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research-article

Experimental Investigation of Vertical Marine Surface Icing in Periodic Spray and Cold Conditions

[+] Author and Article Information
Alireza Dehghani-Sanij

Faculty of Engineering and Applied Science, Memorial University of Newfoundland, St. John's, NL, A1B 3X5, Canada
adehghani@mun.ca

Maziyar Mahmoodi

Faculty of Engineering and Applied Science, Memorial University of Newfoundland, St. John's, NL, A1B 3X5, Canada
mm32205@mun.ca

S. R. Dehghani

Faculty of Engineering and Applied Science, Memorial University of Newfoundland, St. John's, NL, A1B 3X5, Canada
srdehghani@mun.ca

Yuri Muzychka

Faculty of Engineering and Applied Science, Memorial University of Newfoundland, St. John's, NL, A1B 3X5, Canada
yurim@mun.ca

Greg Naterer

Faculty of Engineering and Applied Science, Memorial University of Newfoundland, St. John's, NL, A1B 3X5, Canada
gnaterer@mun.ca

1Corresponding author.

ASME doi:10.1115/1.4041394 History: Received March 22, 2018; Revised August 29, 2018

Abstract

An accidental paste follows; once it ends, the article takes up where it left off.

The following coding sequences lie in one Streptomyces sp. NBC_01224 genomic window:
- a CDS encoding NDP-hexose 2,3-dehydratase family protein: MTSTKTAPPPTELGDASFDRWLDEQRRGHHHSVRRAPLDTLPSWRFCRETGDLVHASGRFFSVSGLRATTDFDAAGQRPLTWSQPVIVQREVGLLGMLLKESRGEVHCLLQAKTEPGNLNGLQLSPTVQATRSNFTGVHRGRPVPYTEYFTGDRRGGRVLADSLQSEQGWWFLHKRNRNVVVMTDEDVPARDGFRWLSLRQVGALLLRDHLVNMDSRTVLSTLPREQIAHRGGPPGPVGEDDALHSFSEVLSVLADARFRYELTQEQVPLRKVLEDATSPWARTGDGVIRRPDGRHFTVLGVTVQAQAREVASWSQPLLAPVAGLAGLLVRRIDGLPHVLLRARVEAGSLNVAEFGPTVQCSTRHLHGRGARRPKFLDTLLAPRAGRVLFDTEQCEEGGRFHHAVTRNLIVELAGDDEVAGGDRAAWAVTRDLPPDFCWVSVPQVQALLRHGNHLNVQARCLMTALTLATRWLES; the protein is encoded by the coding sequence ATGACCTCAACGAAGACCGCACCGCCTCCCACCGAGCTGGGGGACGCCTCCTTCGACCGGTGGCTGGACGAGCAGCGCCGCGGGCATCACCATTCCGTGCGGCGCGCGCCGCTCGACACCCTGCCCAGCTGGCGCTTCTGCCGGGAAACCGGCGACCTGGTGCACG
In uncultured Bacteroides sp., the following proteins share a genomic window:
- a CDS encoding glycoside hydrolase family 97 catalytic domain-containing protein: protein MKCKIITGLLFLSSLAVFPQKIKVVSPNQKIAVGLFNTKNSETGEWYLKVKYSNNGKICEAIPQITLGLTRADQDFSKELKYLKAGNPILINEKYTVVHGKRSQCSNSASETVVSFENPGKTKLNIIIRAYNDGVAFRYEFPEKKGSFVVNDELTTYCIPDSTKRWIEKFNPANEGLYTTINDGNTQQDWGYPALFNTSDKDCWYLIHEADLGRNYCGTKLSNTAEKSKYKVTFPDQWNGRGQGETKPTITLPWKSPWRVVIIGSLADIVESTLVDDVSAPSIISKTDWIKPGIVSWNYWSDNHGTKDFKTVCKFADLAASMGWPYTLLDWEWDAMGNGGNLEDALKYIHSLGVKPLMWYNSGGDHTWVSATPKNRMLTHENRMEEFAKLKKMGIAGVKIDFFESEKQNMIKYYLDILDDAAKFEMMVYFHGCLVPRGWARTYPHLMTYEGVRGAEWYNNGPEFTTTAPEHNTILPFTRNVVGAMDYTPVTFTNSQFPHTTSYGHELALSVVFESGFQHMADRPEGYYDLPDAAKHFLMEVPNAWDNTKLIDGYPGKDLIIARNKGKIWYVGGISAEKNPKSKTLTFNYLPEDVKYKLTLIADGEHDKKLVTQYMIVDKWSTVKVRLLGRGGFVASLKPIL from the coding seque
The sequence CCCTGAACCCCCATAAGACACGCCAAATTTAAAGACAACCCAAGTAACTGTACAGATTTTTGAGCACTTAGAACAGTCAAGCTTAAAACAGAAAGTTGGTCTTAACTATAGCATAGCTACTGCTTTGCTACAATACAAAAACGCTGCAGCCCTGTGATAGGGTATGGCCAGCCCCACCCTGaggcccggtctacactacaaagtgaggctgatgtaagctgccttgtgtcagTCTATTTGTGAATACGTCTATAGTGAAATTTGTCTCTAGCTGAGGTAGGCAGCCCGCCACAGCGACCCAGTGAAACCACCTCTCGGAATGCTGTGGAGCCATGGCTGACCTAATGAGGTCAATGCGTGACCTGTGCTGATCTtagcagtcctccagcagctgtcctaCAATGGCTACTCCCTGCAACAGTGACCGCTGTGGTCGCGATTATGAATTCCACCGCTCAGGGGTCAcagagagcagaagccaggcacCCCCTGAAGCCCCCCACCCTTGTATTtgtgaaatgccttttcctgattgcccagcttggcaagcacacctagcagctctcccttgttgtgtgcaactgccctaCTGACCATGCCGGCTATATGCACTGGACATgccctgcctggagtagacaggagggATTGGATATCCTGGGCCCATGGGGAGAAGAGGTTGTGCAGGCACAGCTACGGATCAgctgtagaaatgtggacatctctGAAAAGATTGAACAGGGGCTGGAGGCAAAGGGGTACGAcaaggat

In this paper, the ice load accumulated on a vertical plate of marine platforms during periodic spray icing in a cold room was investigated experimentally. The mass and thickness of ice formation on the plate along with several parameters such as relative humidity, the front and back surface temperatures of the vertical plate, initial temperature of water, and the spray mass flux impinging on the plate were measured and discussed. Analysis of variance (ANOVA), which is a statistical data analysis method, was utilized to interpret the contribution of the investigated parameters during the icing experiments, comparing the effect of each parameter and their interactions on the quantity of ice accumulated on the vertical plate. The primary analysis of the empirical results illustrates that the ambient temperature, airflow velocity, the distance between the fan and the plate, salinity and the timing of spray events have influences in the icing intensity and the amount of ice formation on the vertical plate. The errors between the average ice thicknesses obtained from two different experimental approaches were from 5 to 20%. For the saline ice formation, the temperature difference between the front and back of the vertical plate was greater than that of the pure ice formed during the spray icing event. The primary experimental results alongside the ANOVA analysis verified that airflow velocity is the most effective parameter, with a high level of interaction for time and temperature.

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